I am Amanda Craig, I am the author of nine novels and have been a member for over thirty years.

In September 2021 the late, great Carmen Callil resigned as a member of this society, saying: “It is the job of a book publisher and editor to protect all writers, all books, to honour the freedom of speech essential to all writers.” She also asked why the Society of Authors had failed to stand up for all authors.

Freedom of speech and expression is a bedrock principle of the Society. The need to respect a diversity of views is crucial for each and every one of us, and we believe that the Society is currently failing in its duty. A member of the management committee also resigned last year over this failure and its lack of good governance.

Since then, concerns have grown that the Society has failed in its stated mission to create ‘an environment where all are afforded an equal voice.’ Its silence when authors are dropped by agents and publishers for holding views deemed by some to be unpalatable, and its silence in the wake of many requests by members to condemn the online attacks against JK Rowling, despite previously defending the non-member Julian Assange, have helped to fuel increasing intolerance. We believe this has led to a culture of fear that is inimical to writing.

Authors are scared to speak openly about their views. They are right to be scared. Simply standing for this motion has seen us trolled on Twitter as “bigots”. The behaviour of the Society over a tweet by Philip Pullman regarding the action of condemning a book that had not been read was especially reprehensible. Given how the Society then failed to censure its Chair’s flippant response to the assault on Salman Rushdie, and to subsequent death threats to
JK Rowling, we question whether it remains impartial.

The Society urgently needs to look at its online social media policy, and the necessary delineation between comments made by individual authors and by those same authors in their representative capacity. Telling its members to “play nicely” in a Tweet this summer as these matters were being debated betrays a patronising view of writers as quarrelling children rather than professionals with serious concerns.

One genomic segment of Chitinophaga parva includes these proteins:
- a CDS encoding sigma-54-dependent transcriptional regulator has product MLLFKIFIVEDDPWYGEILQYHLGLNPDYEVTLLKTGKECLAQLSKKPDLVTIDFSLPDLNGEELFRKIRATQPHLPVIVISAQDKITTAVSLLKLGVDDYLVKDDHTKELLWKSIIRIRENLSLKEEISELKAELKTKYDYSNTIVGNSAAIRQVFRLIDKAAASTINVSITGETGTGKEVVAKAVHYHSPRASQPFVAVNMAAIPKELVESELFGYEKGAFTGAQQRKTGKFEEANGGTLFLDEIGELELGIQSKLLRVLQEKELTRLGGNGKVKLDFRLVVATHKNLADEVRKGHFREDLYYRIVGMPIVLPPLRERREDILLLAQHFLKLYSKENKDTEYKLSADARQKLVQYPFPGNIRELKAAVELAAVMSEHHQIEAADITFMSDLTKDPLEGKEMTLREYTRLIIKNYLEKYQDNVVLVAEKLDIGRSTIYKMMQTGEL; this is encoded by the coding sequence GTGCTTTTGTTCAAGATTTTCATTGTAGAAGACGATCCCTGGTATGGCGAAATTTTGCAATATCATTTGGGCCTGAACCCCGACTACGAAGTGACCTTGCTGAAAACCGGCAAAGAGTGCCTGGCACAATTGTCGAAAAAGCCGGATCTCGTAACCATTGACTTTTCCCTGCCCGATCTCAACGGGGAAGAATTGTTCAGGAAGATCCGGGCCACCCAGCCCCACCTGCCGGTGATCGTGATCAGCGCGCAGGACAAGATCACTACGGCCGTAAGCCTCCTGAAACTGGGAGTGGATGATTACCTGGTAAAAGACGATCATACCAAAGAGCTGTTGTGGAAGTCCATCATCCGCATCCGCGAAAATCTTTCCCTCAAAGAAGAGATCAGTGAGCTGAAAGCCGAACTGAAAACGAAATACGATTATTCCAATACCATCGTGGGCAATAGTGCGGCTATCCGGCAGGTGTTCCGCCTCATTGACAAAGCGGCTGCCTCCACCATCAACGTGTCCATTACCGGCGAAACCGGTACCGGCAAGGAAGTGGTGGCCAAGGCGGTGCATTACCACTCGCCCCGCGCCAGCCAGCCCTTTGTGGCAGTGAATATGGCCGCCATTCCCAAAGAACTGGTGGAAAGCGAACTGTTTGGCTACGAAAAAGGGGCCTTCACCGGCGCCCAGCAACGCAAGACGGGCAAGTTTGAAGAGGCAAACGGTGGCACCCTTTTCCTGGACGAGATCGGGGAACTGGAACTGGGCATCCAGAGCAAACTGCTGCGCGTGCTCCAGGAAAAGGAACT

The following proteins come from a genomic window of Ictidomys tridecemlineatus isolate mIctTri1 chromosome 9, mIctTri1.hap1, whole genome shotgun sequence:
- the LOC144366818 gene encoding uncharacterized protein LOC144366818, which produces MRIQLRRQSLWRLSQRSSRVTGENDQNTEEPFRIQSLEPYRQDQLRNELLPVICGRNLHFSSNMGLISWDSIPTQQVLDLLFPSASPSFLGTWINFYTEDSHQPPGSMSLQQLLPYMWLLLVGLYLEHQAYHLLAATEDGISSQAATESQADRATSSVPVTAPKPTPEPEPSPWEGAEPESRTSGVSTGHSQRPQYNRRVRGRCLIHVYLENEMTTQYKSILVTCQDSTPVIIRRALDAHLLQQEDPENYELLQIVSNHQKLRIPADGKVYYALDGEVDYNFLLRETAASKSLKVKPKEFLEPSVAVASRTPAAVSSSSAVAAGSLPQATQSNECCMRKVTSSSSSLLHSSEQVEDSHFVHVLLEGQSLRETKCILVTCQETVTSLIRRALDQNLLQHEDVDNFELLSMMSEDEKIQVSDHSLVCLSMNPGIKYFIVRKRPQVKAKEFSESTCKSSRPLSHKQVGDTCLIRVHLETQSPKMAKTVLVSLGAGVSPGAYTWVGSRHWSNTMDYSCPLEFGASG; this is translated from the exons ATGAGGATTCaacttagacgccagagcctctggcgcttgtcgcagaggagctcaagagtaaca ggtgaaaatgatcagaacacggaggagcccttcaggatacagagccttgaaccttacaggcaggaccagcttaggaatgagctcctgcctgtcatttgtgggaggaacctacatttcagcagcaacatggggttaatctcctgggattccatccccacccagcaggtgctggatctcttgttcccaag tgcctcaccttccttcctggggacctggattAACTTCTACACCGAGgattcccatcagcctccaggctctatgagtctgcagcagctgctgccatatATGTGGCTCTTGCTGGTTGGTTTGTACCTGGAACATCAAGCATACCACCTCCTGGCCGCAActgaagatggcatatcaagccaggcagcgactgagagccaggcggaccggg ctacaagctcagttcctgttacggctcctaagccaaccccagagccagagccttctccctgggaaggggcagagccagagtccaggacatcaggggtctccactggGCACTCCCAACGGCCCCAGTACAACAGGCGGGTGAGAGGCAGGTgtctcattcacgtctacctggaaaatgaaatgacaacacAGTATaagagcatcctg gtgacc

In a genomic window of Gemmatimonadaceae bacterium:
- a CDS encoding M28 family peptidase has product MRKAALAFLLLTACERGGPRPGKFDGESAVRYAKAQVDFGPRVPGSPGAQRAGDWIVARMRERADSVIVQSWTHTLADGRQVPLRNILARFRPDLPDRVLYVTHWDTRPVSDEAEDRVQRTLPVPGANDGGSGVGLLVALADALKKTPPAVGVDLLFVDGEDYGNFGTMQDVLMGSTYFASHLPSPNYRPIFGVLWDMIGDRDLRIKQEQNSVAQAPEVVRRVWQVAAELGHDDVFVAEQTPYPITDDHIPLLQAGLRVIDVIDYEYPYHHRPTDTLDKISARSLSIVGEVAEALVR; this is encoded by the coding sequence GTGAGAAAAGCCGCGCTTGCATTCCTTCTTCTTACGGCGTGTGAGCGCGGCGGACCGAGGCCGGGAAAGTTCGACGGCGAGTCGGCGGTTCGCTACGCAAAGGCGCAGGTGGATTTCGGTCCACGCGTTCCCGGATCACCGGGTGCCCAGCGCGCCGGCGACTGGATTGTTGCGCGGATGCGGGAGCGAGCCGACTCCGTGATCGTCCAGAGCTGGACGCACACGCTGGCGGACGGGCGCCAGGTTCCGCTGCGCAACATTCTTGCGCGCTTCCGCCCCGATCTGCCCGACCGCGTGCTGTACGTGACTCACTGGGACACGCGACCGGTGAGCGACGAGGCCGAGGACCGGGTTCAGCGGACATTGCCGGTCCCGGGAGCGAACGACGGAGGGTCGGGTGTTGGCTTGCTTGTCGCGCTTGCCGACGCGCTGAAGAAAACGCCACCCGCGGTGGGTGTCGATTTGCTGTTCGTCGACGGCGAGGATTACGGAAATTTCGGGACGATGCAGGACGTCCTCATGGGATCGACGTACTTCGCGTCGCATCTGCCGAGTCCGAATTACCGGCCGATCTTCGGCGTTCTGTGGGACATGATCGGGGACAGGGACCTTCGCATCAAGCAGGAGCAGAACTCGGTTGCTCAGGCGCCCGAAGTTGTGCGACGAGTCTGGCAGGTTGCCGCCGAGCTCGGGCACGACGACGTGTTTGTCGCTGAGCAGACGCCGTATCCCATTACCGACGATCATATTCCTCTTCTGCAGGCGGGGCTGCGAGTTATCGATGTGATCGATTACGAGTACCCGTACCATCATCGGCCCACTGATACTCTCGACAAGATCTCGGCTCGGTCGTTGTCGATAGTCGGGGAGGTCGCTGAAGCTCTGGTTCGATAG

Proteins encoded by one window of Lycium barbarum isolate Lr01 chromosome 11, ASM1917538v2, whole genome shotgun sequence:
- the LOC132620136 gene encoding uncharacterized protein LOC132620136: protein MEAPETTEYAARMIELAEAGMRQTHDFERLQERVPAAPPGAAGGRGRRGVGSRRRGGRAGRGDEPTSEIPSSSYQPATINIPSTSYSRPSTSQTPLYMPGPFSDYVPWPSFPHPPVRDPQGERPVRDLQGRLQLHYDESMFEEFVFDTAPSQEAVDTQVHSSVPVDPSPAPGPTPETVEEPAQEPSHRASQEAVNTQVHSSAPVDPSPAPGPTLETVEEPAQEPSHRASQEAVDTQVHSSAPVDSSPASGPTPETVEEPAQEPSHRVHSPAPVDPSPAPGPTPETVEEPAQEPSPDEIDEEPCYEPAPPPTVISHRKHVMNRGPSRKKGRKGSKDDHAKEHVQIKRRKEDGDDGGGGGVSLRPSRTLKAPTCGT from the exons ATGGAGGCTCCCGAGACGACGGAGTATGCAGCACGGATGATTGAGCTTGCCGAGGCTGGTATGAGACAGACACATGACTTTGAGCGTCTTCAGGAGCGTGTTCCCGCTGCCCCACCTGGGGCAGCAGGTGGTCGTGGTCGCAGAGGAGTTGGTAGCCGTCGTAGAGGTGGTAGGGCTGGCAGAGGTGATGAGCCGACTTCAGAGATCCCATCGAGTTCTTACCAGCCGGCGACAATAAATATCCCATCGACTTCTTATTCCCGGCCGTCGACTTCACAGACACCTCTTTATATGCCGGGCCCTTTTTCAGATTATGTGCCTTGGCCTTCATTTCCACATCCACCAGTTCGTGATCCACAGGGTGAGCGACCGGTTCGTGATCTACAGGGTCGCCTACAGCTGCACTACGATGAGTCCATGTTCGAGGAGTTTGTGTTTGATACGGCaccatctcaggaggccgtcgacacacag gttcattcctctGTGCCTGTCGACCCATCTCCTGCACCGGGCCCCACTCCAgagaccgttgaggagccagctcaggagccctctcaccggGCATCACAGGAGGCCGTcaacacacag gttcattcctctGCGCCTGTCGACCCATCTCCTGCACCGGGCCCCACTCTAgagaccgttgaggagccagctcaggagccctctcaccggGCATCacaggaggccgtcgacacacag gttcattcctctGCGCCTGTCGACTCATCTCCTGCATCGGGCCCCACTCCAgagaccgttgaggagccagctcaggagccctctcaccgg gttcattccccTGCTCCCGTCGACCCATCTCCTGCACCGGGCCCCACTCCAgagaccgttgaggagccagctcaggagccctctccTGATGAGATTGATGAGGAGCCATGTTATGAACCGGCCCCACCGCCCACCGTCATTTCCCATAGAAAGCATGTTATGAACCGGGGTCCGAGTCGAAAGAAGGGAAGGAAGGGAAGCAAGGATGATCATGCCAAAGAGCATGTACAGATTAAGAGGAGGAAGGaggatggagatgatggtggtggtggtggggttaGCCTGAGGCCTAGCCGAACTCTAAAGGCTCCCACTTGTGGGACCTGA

We were horrified to learn the Society seemingly approved the code of conduct enforced on Scottish Book Trust members in which authors who hold views that the Trust deems ‘serious misconduct’ will effectively be blocklisted. They will no longer be invited to speak at schools, literary festivals and libraries.

No author should be dropped by an agent or publisher, or have their contracts cancelled for expressing views that are legal under British law. Publishers, agents, and literary festivals should be in no doubt the Society will uphold the rights of all authors.

The Society also needs be proactive in dealing with the increasing use of compelled sensitivity readers. An author shouldn’t be afraid to explore a character for fear of offending one reader, just as no historical author should be compelled to relay history through the prism of current morality.

We do not condone the persecution of any minority – indeed minorities need freedom of speech so that they are not crushed by the majority. All people have the right to be treated equally under Human Rights law, including authors, and that is why we need a trade union that honestly supports us. The true bigots are those who deny plurality and insist on conformity.

So I say to all authors who are waiting to vote: Do not be afraid of fighting for this. Do not feel you owe a debt of gratitude to our Society for granting you money – money that comes from the estates of other authors. When it grants money to needy writers, or when it gives advice on contracts, our union is doing its job. When it takes sides, it is not. Your vote will be anonymous, but it is crucial to freedom of expression. We must stand and fight for our union, and for all writers – including those with whom we may disagree. Otherwise, we are

This motion was voted 608 to 143 against, out of a membership of approaximately 11,000. According to Joanne Harris, it was about transphobia, not free speech.